Refinancing scams cost victims dearly


If you're looking to refinance, beware of the con-men out there who will try to steal your money.

"I started getting the funny feeling that something just wasn't right," said one victim of a refinancing scam, who doesn't want to reveal her identity.

Her instinct was right. The small business owner and her husband needed to refinance their business, but their bank turned them down.

"Our mortgage company gave us his information and he said he was basically capable of getting anything done that none of the other lenders would be able to do," she explained.

The "he" she is referring to is Charles Grove, who operated a company called CG Financial.

"He would ask them for an upfront advance fee," said US Postal Inspector Michael Egner. "They come up with this money and in some cases they have to borrow the money for the advance fee from friends, relatives or whatever because they are deathly afraid of losing their business."

Hope quickly turned to disappointment.

"Whenever we were supposed to meet or discuss the details, something would come up. His mom would be in the hospital or he had to travel for another client," the victim said.

"These people are skilled at putting people off," warned Egner. "That is part of the game."

Grove, who faces up to 25 years in prison, is accused of duping 32 victims out of more than $350,000. Victims say they were crushed.

"For the safety of my children and our credit history and worrying that our credit was compromised for the future… anything… not know basically the unknown of figuring out how far he went with our information," said the victim.

"It is an unscrupulous thing to do, that people who target people who are already in trouble and take them for the last money that they have, that is about the most heartless thing you can do," added Egner.

Egner say consumers trying to refinance should ask for references and you should ask many questions,  "Did you get your loan? Were you able to get it back? What was the finance? What was the interest? Was this the kind of guy who used his own money?"

"Finding out that it was a scam the whole time that was the most hurtful. So many people try to promise you things but you can't trust them," said the victim.

If you're looking to refinance your mortgage, the Better Business Bureau has steps to take to avoid the scams that are out there:

  • If you are considering refinancing, BBB suggests you shop around, compare prices and negotiate. But also move with caution when dealing with some lenders. To help you decide if refinancing is for you and to help you prepare to approach a financial institution, BBB offers these tips.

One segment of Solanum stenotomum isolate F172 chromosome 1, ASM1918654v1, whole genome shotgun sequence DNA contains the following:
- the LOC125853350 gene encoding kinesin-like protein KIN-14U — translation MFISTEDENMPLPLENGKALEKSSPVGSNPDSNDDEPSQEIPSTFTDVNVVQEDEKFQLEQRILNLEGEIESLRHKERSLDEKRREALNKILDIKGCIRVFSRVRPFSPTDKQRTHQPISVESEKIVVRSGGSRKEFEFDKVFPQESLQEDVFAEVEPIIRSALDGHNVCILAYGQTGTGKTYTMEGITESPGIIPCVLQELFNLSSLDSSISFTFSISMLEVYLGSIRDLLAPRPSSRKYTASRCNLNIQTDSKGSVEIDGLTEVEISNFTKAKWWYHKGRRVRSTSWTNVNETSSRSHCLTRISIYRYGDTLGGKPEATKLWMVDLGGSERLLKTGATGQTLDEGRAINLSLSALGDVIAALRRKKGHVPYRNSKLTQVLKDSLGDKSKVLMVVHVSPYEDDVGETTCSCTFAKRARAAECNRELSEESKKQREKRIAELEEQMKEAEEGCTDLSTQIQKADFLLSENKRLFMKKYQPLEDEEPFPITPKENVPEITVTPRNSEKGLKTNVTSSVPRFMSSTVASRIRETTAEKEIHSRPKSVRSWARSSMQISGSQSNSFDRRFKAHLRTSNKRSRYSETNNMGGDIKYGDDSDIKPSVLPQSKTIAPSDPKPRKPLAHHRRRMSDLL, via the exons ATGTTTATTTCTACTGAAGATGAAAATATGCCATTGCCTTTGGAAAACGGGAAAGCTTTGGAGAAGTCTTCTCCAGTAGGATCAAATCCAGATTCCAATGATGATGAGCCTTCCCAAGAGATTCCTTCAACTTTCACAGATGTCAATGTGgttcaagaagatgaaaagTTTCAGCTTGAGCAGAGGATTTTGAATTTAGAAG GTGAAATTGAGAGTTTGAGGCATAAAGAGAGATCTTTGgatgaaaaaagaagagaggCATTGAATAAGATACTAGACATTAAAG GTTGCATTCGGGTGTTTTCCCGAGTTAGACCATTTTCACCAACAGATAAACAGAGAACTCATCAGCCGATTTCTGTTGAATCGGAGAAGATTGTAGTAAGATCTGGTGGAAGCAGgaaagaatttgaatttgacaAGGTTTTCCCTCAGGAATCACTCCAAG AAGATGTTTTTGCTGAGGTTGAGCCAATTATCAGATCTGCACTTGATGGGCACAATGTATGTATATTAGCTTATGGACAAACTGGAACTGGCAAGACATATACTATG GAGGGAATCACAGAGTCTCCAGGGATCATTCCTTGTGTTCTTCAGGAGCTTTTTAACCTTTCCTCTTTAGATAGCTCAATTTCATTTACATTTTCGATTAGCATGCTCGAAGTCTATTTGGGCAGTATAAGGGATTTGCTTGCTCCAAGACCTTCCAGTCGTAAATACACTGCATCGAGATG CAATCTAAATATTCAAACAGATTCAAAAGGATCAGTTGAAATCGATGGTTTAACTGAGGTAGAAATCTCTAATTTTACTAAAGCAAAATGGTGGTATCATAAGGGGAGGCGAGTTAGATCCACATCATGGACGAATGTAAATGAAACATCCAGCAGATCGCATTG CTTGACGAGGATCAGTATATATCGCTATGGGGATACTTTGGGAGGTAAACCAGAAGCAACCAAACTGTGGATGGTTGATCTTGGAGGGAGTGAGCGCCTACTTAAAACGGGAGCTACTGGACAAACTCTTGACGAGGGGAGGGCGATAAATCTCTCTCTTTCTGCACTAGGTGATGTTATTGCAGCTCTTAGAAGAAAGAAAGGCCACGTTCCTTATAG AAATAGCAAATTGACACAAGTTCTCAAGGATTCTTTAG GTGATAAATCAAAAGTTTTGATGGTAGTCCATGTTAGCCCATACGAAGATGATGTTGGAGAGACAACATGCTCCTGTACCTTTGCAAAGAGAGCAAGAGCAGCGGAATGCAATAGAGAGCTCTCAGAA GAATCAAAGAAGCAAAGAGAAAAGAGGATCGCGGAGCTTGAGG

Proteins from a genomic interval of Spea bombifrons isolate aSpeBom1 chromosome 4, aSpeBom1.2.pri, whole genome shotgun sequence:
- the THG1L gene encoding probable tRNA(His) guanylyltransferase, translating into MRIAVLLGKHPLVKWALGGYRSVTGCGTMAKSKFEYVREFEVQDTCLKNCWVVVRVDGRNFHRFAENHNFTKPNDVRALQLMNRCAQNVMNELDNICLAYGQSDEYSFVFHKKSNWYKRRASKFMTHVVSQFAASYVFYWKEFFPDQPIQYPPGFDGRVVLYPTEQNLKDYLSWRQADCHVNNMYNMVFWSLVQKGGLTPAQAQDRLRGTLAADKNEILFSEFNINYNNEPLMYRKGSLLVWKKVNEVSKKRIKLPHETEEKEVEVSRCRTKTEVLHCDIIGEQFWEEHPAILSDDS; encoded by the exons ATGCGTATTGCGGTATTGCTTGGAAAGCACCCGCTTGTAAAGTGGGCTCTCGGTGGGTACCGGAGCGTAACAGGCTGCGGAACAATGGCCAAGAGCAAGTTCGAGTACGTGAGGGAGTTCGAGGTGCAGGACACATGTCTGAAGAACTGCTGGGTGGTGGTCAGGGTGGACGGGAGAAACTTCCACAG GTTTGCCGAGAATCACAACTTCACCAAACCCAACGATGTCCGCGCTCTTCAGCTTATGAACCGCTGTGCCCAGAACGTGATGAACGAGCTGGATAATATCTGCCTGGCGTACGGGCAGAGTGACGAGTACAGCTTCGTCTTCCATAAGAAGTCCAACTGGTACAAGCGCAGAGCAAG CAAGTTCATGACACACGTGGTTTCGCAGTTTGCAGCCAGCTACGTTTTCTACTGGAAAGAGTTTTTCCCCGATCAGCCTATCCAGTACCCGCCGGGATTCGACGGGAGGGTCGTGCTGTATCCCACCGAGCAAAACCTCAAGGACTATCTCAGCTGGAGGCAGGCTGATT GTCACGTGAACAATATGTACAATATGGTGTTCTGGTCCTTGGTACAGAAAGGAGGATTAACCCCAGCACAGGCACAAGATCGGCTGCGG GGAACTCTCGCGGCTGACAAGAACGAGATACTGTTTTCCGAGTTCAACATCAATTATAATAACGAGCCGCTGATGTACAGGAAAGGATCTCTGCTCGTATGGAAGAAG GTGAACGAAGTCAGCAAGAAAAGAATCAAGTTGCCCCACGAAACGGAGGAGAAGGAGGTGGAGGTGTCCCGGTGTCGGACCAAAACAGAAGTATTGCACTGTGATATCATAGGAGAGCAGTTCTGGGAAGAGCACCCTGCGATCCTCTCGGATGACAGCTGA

• When you refinance your home, you simply apply for a new mortgage at the lower rate in order to pay off the old loan. This means that, for many lenders, you will again be required to pay most of the costs you originally incurred to get your first mortgage - loan application fees, title search, appraisal, credit check, lawyer's services, discount points (in many cases) and other finance charges.
  • Before you go through the expense of refinancing, check the interest rates to make sure they have dropped to a level that makes refinancing worthwhile. Conventional wisdom states that a two or three percent difference between the rate on your current mortgage and the new rate over a period of time - generally several years - usually offsets the costs you must pay at closing. The ultimate amount you may save depends on many factors, including your total refinancing, whether you sell your home in the near future and the effects of refinancing on your tax situation.
  • If you decide to refinance, obtain information from several lenders. Knowing just the amount of the monthly payment or interest rate is not enough. Ask for information about the same loan amount, loan term and type of loan so that you can compare the information.
  • Also, be cautious of smooth-talking lenders that contact you offering easy credit, guaranteed low-interest loans or loan terms that sounds too good to be true. Fraudulent lenders often prey on people who are desperate for cash to pay bills, make home repairs or who do not understand the mortgage loan process. Their loan terms can include excessive fees, high interest rates and provisions that can make it expensive for you to get out of the loan. If a lender asks for an up-front fee before you can obtain the loan, look elsewhere. Be sure to check with the BBB and your state attorney general for a reliability report on the lending institution (s) you are considering.
  • Once you know what each lender has to offer, negotiate for the best deal that you can. Have the lender or broker write down all costs associated with the loan. Be sure to read the loan documents carefully and be certain that all spaces are filled in before you sign them. Always assume that any document you sign is a contract. If you do not fully understand it, do not sign it!